Overall, Ross did throw his sinker a bit softer in 2016 (93.46 MPH) than 2015 (93.73), but that .27 MPH difference is quite small. It was still harder than the average sinker, so this wasn’t some Weaverian dropoff. A small drop off is still a dropoff, however, so let’s keep that in our back pocket. It may not have been the root cause, but we shouldn’t ignore it either.

Much like velocity, a lot of other important facts either stayed largely the same or took a small dip. Ross’ release point on his sinker didn’t change much. His spin rate did increase a bit, which isn’t good for sinkers, but not so much as to make a huge difference.

So it has to be location. In 2016, Ross threw his sinker for a strike about 26.3 percent of the time, up from 22.6 percent in 2015. That doesn’t necessarily signal better command, however. We know that not all strikes are quality strikes. And I think that, more than anything, was the problem with Ross’ sinker in 2016: he couldn’t locate it quite as precisely.

As further proof, here are the heatmaps of Ross’ sinker usage from 2015 (left) and 2016 (right) side by side:

Joe Ross sinkers 2015 and 2016
Baseball Savant

Again, like his velocity or his spin rate, this is another, small subtle, shift, but when these small regressions pile up, they can turn into a big problem.

In 2015, Ross worked up and out of the zone with his sinker. In 2016, that usage was concentrated closer to the middle of the zone. After watching just so many Joe Ross videos, I can’t say this was the result of some concentrated effort to work lower in the zone. He just missed spot a lot.

Here are just a few examples:

Ross is ahead in the count in all three videos. It’s perfectly fine if he misses out of the zone. But each time, Wilson Ramos calls for the sinker low and inside only to watch Ross leave the ball out over plate where the batter can drive it.

This is a good example of the difference between command and control. Ross has the latter — his pitches found the strike zone 44.7 percent of the time in 2016, almost exactly league-average — but he lacks the former. He’s good enough to find the zone, but not good enough to place the ball precisely where he wants within it.

That’s not unusual, of course. Command is typically the last skill a pitcher acquires, if they ever get it. This will be just Ross’ age-24 season, however, so he has plenty of time to improve in that area. The Nationals certainly hope that he will, and do so quickly.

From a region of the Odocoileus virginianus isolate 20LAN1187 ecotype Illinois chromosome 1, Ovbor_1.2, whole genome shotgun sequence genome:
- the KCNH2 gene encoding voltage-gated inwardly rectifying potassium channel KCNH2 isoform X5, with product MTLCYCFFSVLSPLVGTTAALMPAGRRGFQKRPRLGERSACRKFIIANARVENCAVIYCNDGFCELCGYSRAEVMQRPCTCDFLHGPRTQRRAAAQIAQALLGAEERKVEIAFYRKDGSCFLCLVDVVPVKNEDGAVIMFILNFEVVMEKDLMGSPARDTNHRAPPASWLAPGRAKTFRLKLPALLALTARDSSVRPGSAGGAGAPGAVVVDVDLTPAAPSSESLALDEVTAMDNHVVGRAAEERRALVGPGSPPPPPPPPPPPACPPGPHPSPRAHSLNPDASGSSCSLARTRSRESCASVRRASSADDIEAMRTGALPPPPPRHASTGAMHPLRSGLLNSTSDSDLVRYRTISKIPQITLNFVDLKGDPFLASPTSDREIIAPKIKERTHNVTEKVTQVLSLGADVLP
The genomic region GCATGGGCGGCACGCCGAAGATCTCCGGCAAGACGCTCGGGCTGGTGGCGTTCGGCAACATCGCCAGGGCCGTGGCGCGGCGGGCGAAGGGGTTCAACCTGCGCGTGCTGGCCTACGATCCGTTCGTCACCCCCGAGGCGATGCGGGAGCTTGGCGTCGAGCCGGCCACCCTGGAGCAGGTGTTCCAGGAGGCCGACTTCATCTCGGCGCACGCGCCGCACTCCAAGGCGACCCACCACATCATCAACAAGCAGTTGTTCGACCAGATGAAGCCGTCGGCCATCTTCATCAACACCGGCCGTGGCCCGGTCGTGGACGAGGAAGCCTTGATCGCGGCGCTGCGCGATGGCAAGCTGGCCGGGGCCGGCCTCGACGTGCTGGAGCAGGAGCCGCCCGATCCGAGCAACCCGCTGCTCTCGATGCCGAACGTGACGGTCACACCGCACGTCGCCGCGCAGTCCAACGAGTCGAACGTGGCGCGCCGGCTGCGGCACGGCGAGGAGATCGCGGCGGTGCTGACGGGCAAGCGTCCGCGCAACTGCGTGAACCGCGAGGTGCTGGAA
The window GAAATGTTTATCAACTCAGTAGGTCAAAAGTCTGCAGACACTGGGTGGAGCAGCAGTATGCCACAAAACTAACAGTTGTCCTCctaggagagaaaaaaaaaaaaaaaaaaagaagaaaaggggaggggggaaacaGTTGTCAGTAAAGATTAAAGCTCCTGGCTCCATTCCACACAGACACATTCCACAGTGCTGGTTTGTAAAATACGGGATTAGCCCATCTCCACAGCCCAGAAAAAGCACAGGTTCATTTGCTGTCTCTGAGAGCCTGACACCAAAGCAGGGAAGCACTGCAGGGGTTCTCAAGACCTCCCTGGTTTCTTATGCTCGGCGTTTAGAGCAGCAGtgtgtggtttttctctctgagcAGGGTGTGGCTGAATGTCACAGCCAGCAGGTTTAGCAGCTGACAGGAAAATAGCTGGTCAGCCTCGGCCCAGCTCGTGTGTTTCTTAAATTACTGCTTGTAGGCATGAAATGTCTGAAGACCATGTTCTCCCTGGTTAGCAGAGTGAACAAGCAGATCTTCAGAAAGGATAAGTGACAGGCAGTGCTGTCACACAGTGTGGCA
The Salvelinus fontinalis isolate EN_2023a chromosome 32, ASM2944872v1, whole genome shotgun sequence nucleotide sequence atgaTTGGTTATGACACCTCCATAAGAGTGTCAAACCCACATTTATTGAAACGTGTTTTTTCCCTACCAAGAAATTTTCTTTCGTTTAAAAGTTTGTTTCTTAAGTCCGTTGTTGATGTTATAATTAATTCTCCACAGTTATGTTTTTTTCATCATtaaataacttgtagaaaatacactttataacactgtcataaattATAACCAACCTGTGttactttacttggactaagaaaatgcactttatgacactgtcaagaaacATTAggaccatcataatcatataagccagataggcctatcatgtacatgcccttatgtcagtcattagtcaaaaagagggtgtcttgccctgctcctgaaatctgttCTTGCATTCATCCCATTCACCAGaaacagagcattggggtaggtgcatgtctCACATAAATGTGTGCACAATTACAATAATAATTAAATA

Still, it’s a shame to see Ross’ sinker regress so heavily after flashing above-average in 2015, if for no other reason than the fact that his slider is already a go-to pitch. In fact, only three starters in baseball (min. 50 innings pitched) threw their slider more often than Ross in 2016, and batters whiffed on nearly a quarter of those pitches.

Considering his fairly bland and ineffective (92.2 MPH average exit velocity) changeup, that means Ross is down to just one pitch he can rely on in any count. That’s almost never a successful recipe for a quality starter, unless you’re a knuckleballer.

The Nats certainly want to keep him in that role for the time being, and a league-average starter — as Ross has shown flashes of being — is a really nice asset to have as a fifth starter. Especially considering the fact they just traded away some high upside starting pitching prospects, that is nearly the ideal scenario for Washington.

Still, looking at Ross’ profile — limited arsenal, suspect command, good velocity, reliable out pitch — and examining where he struggles and succeeds, it’s very tempting to conclude that the Nationals should move him to the bullpen.

In shorter stints he could throw that slider even more, and perhaps he’d earn a couple extra ticks on his fastball since he wouldn’t have to preserve energy. I’m not sure it’s good for the health of his arm, but it wouldn’t be hard to see him become a Ken Giles-style reliever in that role.

That’s probably still a ways off, however, as even a bad starter is more valuable than almost every reliever, and the Nationals do need someone to fill in the back end of their rotation. They’d like for that person to be Joe Ross. But without a reliable second pitch, and better command, Ross might not be able to fit that role.

. . .

Joe Clarkin is a featured writer for Beyond the Box Score. You can follow him on Twitter at @Joe_Clarkin.